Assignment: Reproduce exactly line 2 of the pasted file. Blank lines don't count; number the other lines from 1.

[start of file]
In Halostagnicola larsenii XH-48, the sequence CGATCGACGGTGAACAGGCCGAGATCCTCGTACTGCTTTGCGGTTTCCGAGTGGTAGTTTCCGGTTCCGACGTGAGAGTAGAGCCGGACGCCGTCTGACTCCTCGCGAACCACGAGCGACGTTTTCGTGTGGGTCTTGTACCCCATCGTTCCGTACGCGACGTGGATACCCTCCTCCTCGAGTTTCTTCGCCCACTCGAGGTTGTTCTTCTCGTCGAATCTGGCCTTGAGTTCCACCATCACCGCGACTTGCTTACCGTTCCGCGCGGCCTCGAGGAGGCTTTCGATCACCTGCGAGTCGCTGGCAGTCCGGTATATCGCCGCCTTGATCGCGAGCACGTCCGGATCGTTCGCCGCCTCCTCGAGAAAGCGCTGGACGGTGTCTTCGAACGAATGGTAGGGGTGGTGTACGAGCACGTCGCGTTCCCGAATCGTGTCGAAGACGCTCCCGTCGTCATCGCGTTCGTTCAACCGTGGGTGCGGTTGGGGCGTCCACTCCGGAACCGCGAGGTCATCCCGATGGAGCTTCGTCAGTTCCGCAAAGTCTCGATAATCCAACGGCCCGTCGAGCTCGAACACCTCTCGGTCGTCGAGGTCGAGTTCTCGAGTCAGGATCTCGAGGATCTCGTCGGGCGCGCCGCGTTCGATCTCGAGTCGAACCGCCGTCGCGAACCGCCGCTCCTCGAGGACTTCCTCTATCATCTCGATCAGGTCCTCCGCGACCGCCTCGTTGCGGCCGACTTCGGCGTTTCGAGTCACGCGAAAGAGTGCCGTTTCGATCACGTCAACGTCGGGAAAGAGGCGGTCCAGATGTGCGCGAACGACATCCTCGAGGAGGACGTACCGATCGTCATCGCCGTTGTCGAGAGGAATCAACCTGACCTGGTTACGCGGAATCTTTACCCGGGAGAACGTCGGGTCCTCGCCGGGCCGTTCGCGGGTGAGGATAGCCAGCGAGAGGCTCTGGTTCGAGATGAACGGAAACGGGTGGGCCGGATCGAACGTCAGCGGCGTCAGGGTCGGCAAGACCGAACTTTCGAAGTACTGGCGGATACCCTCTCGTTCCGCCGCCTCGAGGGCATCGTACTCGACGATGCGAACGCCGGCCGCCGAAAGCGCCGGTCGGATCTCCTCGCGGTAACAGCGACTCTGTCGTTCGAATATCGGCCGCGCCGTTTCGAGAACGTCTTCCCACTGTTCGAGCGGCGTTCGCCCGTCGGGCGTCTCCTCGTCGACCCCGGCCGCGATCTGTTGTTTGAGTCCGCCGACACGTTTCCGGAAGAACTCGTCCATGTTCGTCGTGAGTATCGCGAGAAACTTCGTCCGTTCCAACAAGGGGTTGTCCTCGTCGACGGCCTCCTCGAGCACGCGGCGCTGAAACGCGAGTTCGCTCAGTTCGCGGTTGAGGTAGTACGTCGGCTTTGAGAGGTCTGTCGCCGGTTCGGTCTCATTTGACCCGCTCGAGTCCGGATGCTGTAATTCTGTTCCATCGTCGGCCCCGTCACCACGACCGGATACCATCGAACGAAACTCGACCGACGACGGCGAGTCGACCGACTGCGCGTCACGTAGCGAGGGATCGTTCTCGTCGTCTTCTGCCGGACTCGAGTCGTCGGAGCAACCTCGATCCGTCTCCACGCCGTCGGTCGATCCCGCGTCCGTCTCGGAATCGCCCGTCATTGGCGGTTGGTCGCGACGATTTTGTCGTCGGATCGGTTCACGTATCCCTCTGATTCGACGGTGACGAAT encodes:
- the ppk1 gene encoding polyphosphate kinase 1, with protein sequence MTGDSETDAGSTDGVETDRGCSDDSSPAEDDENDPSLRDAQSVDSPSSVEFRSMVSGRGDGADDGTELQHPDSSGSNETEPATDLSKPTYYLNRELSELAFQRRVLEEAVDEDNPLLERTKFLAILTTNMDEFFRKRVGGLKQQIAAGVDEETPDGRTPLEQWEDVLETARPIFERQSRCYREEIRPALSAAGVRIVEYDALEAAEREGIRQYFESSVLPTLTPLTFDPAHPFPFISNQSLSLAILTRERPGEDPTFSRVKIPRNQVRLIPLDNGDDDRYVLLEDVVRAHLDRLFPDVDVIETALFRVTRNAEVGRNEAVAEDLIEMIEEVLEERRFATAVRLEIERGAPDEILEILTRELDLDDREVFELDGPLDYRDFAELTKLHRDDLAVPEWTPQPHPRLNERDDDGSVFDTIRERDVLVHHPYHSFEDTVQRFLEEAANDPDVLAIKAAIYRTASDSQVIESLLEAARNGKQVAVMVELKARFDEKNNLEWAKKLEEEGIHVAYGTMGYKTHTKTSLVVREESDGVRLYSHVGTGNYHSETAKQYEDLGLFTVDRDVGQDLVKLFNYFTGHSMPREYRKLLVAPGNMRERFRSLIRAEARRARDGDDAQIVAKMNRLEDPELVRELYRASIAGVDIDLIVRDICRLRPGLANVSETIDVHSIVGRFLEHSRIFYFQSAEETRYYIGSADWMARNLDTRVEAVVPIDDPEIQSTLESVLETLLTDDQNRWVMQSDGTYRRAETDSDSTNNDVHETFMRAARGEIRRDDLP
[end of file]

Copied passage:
- the ppk1 gene encoding polyphosphate kinase 1, with protein sequence MTGDSETDAGSTDGVETDRGCSDDSSPAEDDENDPSLRDAQSVDSPSSVEFRSMVSGRGDGADDGTELQHPDSSGSNETEPATDLSKPTYYLNRELSELAFQRRVLEEAVDEDNPLLERTKFLAILTTNMDEFFRKRVGGLKQQIAAGVDEETPDGRTPLEQWEDVLETARPIFERQSRCYREEIRPALSAAGVRIVEYDALEAAEREGIRQYFESSVLPTLTPLTFDPAHPFPFISNQSLSLAILTRERPGEDPTFSRVKIPRNQVRLIPLDNGDDDRYVLLEDVVRAHLDRLFPDVDVIETALFRVTRNAEVGRNEAVAEDLIEMIEEVLEERRFATAVRLEIERGAPDEILEILTRELDLDDREVFELDGPLDYRDFAELTKLHRDDLAVPEWTPQPHPRLNERDDDGSVFDTIRERDVLVHHPYHSFEDTVQRFLEEAANDPDVLAIKAAIYRTASDSQVIESLLEAARNGKQVAVMVELKARFDEKNNLEWAKKLEEEGIHVAYGTMGYKTHTKTSLVVREESDGVRLYSHVGTGNYHSETAKQYEDLGLFTVDRDVGQDLVKLFNYFTGHSMPREYRKLLVAPGNMRERFRSLIRAEARRARDGDDAQIVAKMNRLEDPELVRELYRASIAGVDIDLIVRDICRLRPGLANVSETIDVHSIVGRFLEHSRIFYFQSAEETRYYIGSADWMARNLDTRVEAVVPIDDPEIQSTLESVLETLLTDDQNRWVMQSDGTYRRAETDSDSTNNDVHETFMRAARGEIRRDDLP